Chicago Lesbian Couple Attacked by Gang of Ten Men
A young Chicago lesbian couple was violently attacked and beaten up by a mob of 10 men on the evening of July 6, prompting gay groups to call for more attention to hate crimes.
"It was punches, kicks, everything being thrown at us," said one of the victims. "We just held each other until somebody said, 'Here come the police.'"
The two women, who choose to remain unidentified, were walking down North Leclaire Avenue in the Austin neighborhood of Chicago on Saturday night when a man they knew from the neighborhood began taunting them with anti-gay slurs.
The 23-year-old women said that the man called her a dyke and a bitch. The woman's girlfriend, who is 25, told the men to stop. Later, the couple was walking in the same area when the man followed them, daring the younger woman to fight.
"Tell your bitch to stop looking at me," the man told the woman's girlfriend, whom he knew from high school. The women asked him to leave them alone.
A second man them approached, cursing at both women. The first man then took a swing at them, punching the 23-year-old. The couple fought back, smashing a bottle over the first man's head.
Other men on the street quickly joined in, pulling the women apart. The two fought to get back together, and were pressed against a car as the beating continued.
"I didn't think we were going to make it out," the 23-year-old said.
The beating continued until one man said the police were coming. The attackers, laughing, fled in one direction, and the women went the other way. Both women had lost their shoes, and someone had ripped the shirt off one of them. The men stole their phones and cash.
The police never arrived, and the couple soon ran back to the building where the younger one lived and asked a neighbor to use the phone.
The younger woman said she passed out and awoke to paramedics working on her in an ambulance as she bled from the nose and mouth. A CT scan of her head and X-rays of her ribs and legs, found swelling but nothing broken. The other woman was not as seriously injured.
Police have labeled the attack a hate crime, and one man,identified as Terry Glover, 24, of the first block of North Parkside Avenue, has been charged with two counts of felony hate crime and two counts of felony robbery. He is being held in lieu of $1 million bail. The police are seeking other suspects in connection with the crime.
A study by the National Coalition of Anti-Violence Programs found 2,016 reports of violence in 2012 against LGBT people and people affected by HIV. The report also found that LGBT people of minority races are nearly twice as likely to be victims of violence as their white counterparts.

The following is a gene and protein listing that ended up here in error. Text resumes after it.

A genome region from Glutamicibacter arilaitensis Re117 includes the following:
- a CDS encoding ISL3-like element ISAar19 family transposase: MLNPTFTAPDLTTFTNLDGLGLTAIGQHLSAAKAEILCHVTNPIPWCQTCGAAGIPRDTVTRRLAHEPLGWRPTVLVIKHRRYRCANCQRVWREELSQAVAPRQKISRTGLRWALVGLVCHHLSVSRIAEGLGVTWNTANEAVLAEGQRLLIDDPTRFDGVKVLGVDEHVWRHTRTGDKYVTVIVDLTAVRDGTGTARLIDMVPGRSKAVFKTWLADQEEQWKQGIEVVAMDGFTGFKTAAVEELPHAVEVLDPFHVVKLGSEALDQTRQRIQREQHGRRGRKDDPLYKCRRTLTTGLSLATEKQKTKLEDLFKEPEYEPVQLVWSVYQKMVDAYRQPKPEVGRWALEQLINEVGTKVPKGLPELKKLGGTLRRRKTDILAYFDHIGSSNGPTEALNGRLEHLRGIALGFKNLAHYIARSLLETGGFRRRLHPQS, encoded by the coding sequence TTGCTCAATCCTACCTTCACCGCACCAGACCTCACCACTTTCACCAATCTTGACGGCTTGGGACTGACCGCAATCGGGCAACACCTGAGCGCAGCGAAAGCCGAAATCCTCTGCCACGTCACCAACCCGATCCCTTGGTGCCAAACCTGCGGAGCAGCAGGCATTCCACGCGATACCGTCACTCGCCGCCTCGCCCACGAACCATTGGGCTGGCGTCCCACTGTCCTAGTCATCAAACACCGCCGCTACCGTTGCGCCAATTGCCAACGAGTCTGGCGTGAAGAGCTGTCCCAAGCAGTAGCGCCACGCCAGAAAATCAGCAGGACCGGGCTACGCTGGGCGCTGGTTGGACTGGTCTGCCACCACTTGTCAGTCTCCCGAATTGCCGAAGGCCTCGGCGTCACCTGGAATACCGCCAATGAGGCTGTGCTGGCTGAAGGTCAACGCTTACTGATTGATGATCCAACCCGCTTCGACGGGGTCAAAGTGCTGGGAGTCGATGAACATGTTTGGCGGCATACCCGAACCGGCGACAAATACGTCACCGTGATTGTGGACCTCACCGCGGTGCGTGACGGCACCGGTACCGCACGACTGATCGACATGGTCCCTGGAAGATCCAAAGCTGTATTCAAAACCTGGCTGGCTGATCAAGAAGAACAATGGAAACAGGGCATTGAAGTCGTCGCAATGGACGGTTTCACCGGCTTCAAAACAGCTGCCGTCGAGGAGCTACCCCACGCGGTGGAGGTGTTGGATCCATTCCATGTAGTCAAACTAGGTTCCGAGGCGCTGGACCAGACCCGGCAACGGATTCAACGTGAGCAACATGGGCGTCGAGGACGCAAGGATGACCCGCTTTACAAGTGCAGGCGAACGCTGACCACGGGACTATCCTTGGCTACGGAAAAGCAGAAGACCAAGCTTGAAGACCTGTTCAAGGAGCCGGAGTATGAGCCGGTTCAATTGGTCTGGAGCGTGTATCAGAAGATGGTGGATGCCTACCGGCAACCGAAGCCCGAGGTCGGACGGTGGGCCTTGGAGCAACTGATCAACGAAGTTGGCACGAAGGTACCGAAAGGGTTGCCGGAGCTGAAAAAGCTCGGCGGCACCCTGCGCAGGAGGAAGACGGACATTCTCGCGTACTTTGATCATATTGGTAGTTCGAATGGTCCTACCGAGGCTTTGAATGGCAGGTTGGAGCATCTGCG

According to the most recent Chicago Police Department data, there were 18 hate crimes based on sexual orientation in the city in 2011 and 14 the previous year.
Gay Groups Demand More Attention to Hate Crimes
The beating has prompted gay groups to demand greater attention and response to anti-gay bias crimes.
"We see cases like this all the time, all over the city and all over the state," said Rick Garcia, policy director at The Civil Rights Agenda. "It shows that animosity toward lesbian and gay people is just below the surface. We think we’ve made such big gains, but right below the surface we see this animosity and violence."
Jane Merrill, advocacy and community engagement coordinator at the Center on Halsted, an LGBT community center in the Lakeview neighborhood, said the women’s account of the beating shows how such incidents often escalate.
"In the reports that we’ve taken, this is very consistent: Incidents of violence tend to escalate when people don’t respond," Merrill said. "It starts with a slur, then they follow them, then the next time they beat them up because there’s no consequence."
Merrill said she believed anti-gay bias crimes like this were vastly underreported, saying that a lot of the systems in place for reporting these crimes did not feel safe to LGBTs.
"The police have not traditionally been a safe place for (LGBT) people to go. But reporting these crimes is so important. We can’t help communities unless it’s reported," she said.
Bernard Cherkasov, CEO of the gay rights group Equality Illinois, said his group is looking into ways to help raise awareness of LGBT issues in Austin, and other advocacy groups said they too hope to respond.
"One thing we’re realizing is that familiarity decreases hatred toward groups of people," Cherkasov said. "The more people know somebody who is gay or lesbian, bisexual or transgender, the less likely they are to hate people in that group. Part of our work has been to educate the entire population about what it means to be bisexual, transgender, lesbian or gay."
The 23-year-old injured in the attack has left the neighborhood, but her anger remains, as she said, "It really shouldn’t matter who I like or who I love. I should be able to walk the streets wherever I want to go and talk to whoever I want to talk to."